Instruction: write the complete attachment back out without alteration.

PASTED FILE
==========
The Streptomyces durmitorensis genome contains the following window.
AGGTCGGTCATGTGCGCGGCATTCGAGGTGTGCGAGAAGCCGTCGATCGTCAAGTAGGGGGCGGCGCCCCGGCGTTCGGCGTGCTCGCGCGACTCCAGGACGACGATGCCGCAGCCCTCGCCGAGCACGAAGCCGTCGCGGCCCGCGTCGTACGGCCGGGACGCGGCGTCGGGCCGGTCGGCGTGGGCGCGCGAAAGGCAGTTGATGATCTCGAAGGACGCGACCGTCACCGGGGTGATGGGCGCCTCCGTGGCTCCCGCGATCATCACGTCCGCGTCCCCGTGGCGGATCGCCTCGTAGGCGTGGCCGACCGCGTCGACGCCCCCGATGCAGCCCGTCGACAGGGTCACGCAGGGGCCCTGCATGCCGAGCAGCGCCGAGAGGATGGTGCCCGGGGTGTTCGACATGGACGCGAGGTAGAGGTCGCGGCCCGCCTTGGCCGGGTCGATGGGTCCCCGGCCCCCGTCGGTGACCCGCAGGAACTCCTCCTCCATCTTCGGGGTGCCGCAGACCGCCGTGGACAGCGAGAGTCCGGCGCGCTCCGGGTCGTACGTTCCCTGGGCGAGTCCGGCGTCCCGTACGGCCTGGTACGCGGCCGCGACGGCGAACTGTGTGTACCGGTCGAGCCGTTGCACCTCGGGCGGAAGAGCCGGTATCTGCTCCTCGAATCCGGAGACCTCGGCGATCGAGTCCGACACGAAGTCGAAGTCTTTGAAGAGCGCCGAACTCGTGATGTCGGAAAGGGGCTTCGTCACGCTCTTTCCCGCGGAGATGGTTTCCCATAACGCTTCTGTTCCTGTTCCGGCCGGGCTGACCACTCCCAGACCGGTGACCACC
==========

The Streptomyces durmitorensis genome contains the following window.
AGGTCGGTCATGTGCGCGGCATTCGAGGTGTGCGAGAAGCCGTCGATCGTCAAGTAGGGGGCGGCGCCCCGGCGTTCGGCGTGCTCGCGCGACTCCAGGACGACGATGCCGCAGCCCTCGCCGAGCACGAAGCCGTCGCGGCCCGCGTCGTACGGCCGGGACGCGGCGTCGGGCCGGTCGGCGTGGGCGCGCGAAAGGCAGTTGATGATCTCGAAGGACGCGACCGTCACCGGGGTGATGGGCGCCTCCGTGGCTCCCGCGATCATCACGTCCGCGTCCCCGTGGCGGATCGCCTCGTAGGCGTGGCCGACCGCGTCGACGCCCCCGATGCAGCCCGTCGACAGGGTCACGCAGGGGCCCTGCATGCCGAGCAGCGCCGAGAGGATGGTGCCCGGGGTGTTCGACATGGACGCGAGGTAGAGGTCGCGGCCCGCCTTGGCCGGGTCGATGGGTCCCCGGCCCCCGTCGGTGACCCGCAGGAACTCCTCCTCCATCTTCGGGGTGCCGCAGACCGCCGTGGACAGCGAGAGTCCGGCGCGCTCCGGGTCGTACGTTCCCTGGGCGAGTCCGGCGTCCCGTACGGCCTGGTACGCGGCCGCGACGGCGAACTGTGTGTACCGGTCGAGCCGTTGCACCTCGGGCGGAAGAGCCGGTATCTGCTCCTCGAATCCGGAGACCTCGGCGATCGAGTCCGACACGAAGTCGAAGTCTTTGAAGAGCGCCGAACTCGTGATGTCGGAAAGGGGCTTCGTCACGCTCTTTCCCGCGGAGATGGTTTCCCATAACGCTTCTGTTCCTGTTCCGGCCGGGCTGACCACTCCCAGACCGGTGACCACC